A revolution in our understanding of oils and nutrition:

Lack of certain oil-derived precursor components restricts hormone, and/or enzyme action, and also can lead to immune system up disregulation.  Dietary propaganda has classified several essential precursor oils as harmful when they are not. 

Mary Enig described some effects of the U.S. diet: low intake of tropical oils causes susceptibilities to microbes, e.g. HIV, RSV and Mycoplasma pneumonia, etc.  She also has noted neglected papers that report insufficient butter intake in the presence of high amounts of canola oil (Omega3) has lead to heart lesions.  Certain oil molecules are precursor molecules for essential molecules made in the body.  Saturated oils have been given a bum rap. Oil intake needs balance, which is missing. (Refs: 7-12)

Restriction or elimination of essential tropical oil precursors in our diet is contributing to gut and respiratory dysbiosis.  Lauric acid in coconut oil converts to monolaurin (ML) in the gut. ML dissolves gut microbe’s lipid coatings and interferes with their ability to bind to target cells. (Ref: 3)  A surfactant, sodium lauryl sulfate, a common detergent, might play a similar role.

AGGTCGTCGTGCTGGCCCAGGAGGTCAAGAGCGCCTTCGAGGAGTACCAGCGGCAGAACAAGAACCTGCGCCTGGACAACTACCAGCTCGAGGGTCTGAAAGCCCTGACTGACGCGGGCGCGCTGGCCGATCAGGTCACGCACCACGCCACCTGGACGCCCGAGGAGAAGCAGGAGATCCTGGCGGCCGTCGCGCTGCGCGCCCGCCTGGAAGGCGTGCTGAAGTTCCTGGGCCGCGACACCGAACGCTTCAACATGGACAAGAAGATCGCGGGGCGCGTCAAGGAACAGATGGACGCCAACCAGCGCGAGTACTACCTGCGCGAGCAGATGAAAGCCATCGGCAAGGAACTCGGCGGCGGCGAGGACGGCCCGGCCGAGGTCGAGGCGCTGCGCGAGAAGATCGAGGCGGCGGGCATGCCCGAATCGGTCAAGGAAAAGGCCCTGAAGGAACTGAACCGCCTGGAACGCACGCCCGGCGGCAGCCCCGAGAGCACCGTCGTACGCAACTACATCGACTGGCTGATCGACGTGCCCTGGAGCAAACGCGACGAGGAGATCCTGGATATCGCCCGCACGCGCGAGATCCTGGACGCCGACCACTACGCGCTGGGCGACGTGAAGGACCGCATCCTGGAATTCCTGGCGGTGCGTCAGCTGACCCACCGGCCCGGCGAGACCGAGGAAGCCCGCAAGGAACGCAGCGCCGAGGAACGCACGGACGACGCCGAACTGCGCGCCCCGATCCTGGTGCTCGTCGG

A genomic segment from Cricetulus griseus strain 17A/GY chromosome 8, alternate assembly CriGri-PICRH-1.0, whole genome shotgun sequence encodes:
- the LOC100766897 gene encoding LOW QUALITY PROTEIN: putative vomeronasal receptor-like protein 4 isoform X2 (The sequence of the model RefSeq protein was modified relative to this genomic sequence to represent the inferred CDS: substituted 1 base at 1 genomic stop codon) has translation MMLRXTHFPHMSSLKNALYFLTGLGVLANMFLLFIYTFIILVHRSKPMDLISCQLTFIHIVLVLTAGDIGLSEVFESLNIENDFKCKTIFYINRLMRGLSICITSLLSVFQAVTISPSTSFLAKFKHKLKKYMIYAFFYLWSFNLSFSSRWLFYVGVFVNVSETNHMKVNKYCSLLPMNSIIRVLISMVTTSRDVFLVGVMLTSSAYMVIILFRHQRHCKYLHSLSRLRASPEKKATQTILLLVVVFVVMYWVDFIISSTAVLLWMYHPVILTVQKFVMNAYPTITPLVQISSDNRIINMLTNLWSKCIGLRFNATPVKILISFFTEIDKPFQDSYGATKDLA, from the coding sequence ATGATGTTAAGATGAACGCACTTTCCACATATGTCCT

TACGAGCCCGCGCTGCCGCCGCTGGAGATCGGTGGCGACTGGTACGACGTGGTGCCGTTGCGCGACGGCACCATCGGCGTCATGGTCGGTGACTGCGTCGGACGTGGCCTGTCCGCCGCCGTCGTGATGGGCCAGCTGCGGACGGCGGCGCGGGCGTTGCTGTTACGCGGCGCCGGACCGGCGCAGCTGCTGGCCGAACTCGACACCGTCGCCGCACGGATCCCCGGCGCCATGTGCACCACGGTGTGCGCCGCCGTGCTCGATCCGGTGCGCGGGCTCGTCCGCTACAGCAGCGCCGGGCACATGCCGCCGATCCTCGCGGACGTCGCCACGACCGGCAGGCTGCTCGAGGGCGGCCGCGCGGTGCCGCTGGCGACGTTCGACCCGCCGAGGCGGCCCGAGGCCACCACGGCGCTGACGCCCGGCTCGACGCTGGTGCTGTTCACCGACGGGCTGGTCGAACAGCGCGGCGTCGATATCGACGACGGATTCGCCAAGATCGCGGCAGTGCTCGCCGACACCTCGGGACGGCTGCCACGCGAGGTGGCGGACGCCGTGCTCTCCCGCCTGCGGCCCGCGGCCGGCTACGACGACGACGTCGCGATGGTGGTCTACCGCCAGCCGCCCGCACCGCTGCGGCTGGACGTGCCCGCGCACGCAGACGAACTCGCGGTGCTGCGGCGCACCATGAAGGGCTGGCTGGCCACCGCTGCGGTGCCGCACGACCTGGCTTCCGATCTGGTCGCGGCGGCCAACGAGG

Gut Infections: HIV/AIDS, Measles/ASD, Yersinia entercolitica/Ankylosing Spondylitis Unk/lower back pain.

HIV recovery or reversal has been reported based on coconut oil and/or vinegar, taken incessantly as a drug, multiple times a day. MMR live-vaccine sometimes causes chronic measles gut-infection.  Autism (ASD) inflammation might be reduced if this infection is eliminated.  Cleaning out the gut, sterilizing with vinegar and water, Rebooting the gut flora and repopulating gut with probiotics, buttermilk, yogurt should help by changing the gut ecology. Maintain new ecology with daily coconut and palm oils and refresh probiotics with yogurt cultures and sauerkraut. For IBS, a cabbage fermented culture was found to help.